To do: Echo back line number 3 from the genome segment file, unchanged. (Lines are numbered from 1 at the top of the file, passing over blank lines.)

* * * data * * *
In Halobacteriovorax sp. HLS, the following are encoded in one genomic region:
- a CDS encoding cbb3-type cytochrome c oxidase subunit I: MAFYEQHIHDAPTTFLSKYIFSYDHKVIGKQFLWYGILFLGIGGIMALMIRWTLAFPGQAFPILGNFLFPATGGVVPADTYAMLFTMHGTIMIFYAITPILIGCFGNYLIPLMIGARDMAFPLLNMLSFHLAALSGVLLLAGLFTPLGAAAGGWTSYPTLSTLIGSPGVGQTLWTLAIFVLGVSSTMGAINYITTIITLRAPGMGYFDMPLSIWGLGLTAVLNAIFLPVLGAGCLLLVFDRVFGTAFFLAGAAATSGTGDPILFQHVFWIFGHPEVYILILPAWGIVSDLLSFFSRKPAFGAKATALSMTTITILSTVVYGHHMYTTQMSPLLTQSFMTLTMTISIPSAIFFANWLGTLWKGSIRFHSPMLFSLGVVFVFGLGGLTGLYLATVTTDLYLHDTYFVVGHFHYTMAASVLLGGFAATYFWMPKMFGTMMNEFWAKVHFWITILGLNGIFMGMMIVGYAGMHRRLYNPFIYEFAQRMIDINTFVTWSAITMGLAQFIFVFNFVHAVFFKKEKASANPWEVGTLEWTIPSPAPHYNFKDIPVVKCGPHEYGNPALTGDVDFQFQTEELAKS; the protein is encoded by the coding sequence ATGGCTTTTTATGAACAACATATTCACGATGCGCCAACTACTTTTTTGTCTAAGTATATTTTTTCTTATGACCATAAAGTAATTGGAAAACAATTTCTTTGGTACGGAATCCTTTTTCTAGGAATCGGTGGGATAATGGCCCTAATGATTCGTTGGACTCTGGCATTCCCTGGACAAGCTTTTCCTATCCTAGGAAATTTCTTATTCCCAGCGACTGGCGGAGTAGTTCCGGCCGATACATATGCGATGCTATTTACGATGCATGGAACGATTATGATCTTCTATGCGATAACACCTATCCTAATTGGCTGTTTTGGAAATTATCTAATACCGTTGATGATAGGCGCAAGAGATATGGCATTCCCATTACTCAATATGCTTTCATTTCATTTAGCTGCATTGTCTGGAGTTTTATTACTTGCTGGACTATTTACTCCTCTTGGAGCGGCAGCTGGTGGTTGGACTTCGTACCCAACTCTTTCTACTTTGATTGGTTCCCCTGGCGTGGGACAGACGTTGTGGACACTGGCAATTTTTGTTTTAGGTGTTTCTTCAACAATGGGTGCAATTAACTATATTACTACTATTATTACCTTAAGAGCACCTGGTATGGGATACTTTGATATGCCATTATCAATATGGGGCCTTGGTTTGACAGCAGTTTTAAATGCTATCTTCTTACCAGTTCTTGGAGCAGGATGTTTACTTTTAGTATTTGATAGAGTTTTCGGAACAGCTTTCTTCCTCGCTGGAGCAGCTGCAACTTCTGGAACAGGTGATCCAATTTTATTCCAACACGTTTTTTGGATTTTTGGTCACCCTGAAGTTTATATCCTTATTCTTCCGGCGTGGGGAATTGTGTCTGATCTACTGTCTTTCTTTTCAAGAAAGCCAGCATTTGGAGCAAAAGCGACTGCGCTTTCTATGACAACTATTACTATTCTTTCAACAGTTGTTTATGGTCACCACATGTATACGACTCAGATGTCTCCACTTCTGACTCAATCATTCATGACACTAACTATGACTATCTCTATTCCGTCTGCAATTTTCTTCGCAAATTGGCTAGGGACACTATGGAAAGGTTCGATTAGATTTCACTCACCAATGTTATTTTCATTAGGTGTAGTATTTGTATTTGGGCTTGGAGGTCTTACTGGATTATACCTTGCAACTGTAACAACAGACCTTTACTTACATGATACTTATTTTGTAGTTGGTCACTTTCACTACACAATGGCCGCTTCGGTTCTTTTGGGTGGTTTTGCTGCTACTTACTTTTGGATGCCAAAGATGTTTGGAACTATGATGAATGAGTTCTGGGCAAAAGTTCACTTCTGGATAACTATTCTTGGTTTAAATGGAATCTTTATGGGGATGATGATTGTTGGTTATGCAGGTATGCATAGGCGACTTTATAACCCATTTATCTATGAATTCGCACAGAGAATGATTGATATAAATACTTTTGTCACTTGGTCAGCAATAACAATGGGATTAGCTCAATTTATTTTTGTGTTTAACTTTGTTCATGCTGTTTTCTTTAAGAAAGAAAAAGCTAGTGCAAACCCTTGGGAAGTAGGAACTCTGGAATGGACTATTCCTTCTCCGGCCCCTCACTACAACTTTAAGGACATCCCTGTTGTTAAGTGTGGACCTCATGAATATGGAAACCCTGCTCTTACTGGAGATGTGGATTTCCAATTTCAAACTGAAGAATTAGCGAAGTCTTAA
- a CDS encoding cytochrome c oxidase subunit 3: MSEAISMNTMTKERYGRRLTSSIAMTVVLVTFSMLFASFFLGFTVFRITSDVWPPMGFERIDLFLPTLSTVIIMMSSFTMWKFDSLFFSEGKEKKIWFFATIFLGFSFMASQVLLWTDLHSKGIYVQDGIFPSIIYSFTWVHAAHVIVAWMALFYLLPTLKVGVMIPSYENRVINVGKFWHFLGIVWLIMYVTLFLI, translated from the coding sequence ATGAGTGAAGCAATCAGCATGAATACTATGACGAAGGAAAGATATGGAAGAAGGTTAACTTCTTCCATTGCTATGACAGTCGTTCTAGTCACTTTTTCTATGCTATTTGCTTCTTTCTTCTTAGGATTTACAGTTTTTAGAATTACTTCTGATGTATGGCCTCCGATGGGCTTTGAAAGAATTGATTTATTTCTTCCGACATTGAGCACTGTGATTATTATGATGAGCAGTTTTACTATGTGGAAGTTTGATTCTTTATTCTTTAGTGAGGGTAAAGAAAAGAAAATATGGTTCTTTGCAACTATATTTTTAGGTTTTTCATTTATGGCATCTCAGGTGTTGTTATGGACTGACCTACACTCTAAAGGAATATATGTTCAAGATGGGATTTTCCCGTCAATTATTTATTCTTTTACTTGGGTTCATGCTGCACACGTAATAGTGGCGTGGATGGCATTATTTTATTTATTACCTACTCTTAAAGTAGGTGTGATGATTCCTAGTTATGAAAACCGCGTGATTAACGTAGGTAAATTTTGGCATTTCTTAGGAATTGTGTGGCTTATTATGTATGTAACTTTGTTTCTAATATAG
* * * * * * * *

- a CDS encoding cytochrome c oxidase subunit 3: MSEAISMNTMTKERYGRRLTSSIAMTVVLVTFSMLFASFFLGFTVFRITSDVWPPMGFERIDLFLPTLSTVIIMMSSFTMWKFDSLFFSEGKEKKIWFFATIFLGFSFMASQVLLWTDLHSKGIYVQDGIFPSIIYSFTWVHAAHVIVAWMALFYLLPTLKVGVMIPSYENRVINVGKFWHFLGIVWLIMYVTLFLI, translated from the coding sequence ATGAGTGAAGCAATCAGCATGAATACTATGACGAAGGAAAGATATGGAAGAAGGTTAACTTCTTCCATTGCTATGACAGTCGTTCTAGTCACTTTTTCTATGCTATTTGCTTCTTTCTTCTTAGGATTTACAGTTTTTAGAATTACTTCTGATGTATGGCCTCCGATGGGCTTTGAAAGAATTGATTTATTTCTTCCGACATTGAGCACTGTGATTATTATGATGAGCAGTTTTACTATGTGGAAGTTTGATTCTTTATTCTTTAGTGAGGGTAAAGAAAAGAAAATATGGTTCTTTGCAACTATATTTTTAGGTTTTTCATTTATGGCATCTCAGGTGTTGTTATGGACTGACCTACACTCTAAAGGAATATATGTTCAAGATGGGATTTTCCCGTCAATTATTTATTCTTTTACTTGGGTTCATGCTGCACACGTAATAGTGGCGTGGATGGCATTATTTTATTTATTACCTACTCTTAAAGTAGGTGTGATGATTCCTAGTTATGAAAACCGCGTGATTAACGTAGGTAAATTTTGGCATTTCTTAGGAATTGTGTGGCTTATTATGTATGTAACTTTGTTTCTAATATAG